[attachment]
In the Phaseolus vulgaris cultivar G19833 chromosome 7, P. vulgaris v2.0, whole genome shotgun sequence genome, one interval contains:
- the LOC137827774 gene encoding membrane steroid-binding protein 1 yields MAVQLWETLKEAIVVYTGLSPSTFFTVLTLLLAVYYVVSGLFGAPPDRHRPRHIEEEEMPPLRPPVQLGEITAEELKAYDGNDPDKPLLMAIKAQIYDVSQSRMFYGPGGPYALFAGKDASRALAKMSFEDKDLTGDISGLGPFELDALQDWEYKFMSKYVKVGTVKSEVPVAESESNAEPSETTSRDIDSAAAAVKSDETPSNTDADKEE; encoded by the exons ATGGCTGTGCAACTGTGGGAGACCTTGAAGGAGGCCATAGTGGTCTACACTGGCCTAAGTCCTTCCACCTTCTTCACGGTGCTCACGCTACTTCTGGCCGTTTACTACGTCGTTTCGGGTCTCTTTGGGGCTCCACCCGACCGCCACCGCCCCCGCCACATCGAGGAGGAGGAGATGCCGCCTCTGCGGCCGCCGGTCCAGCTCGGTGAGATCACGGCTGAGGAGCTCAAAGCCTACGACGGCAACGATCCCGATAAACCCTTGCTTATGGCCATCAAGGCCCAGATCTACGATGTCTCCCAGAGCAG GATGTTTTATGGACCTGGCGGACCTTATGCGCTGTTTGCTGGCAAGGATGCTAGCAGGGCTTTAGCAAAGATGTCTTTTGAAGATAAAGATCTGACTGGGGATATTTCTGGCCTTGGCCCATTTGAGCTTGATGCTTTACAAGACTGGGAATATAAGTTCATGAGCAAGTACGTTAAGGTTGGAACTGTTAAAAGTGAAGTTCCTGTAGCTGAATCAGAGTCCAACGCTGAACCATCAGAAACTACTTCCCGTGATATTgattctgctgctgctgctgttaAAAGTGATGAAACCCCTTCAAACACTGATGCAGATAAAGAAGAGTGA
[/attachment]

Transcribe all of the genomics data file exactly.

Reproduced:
In the Phaseolus vulgaris cultivar G19833 chromosome 7, P. vulgaris v2.0, whole genome shotgun sequence genome, one interval contains:
- the LOC137827774 gene encoding membrane steroid-binding protein 1 yields MAVQLWETLKEAIVVYTGLSPSTFFTVLTLLLAVYYVVSGLFGAPPDRHRPRHIEEEEMPPLRPPVQLGEITAEELKAYDGNDPDKPLLMAIKAQIYDVSQSRMFYGPGGPYALFAGKDASRALAKMSFEDKDLTGDISGLGPFELDALQDWEYKFMSKYVKVGTVKSEVPVAESESNAEPSETTSRDIDSAAAAVKSDETPSNTDADKEE; encoded by the exons ATGGCTGTGCAACTGTGGGAGACCTTGAAGGAGGCCATAGTGGTCTACACTGGCCTAAGTCCTTCCACCTTCTTCACGGTGCTCACGCTACTTCTGGCCGTTTACTACGTCGTTTCGGGTCTCTTTGGGGCTCCACCCGACCGCCACCGCCCCCGCCACATCGAGGAGGAGGAGATGCCGCCTCTGCGGCCGCCGGTCCAGCTCGGTGAGATCACGGCTGAGGAGCTCAAAGCCTACGACGGCAACGATCCCGATAAACCCTTGCTTATGGCCATCAAGGCCCAGATCTACGATGTCTCCCAGAGCAG GATGTTTTATGGACCTGGCGGACCTTATGCGCTGTTTGCTGGCAAGGATGCTAGCAGGGCTTTAGCAAAGATGTCTTTTGAAGATAAAGATCTGACTGGGGATATTTCTGGCCTTGGCCCATTTGAGCTTGATGCTTTACAAGACTGGGAATATAAGTTCATGAGCAAGTACGTTAAGGTTGGAACTGTTAAAAGTGAAGTTCCTGTAGCTGAATCAGAGTCCAACGCTGAACCATCAGAAACTACTTCCCGTGATATTgattctgctgctgctgctgttaAAAGTGATGAAACCCCTTCAAACACTGATGCAGATAAAGAAGAGTGA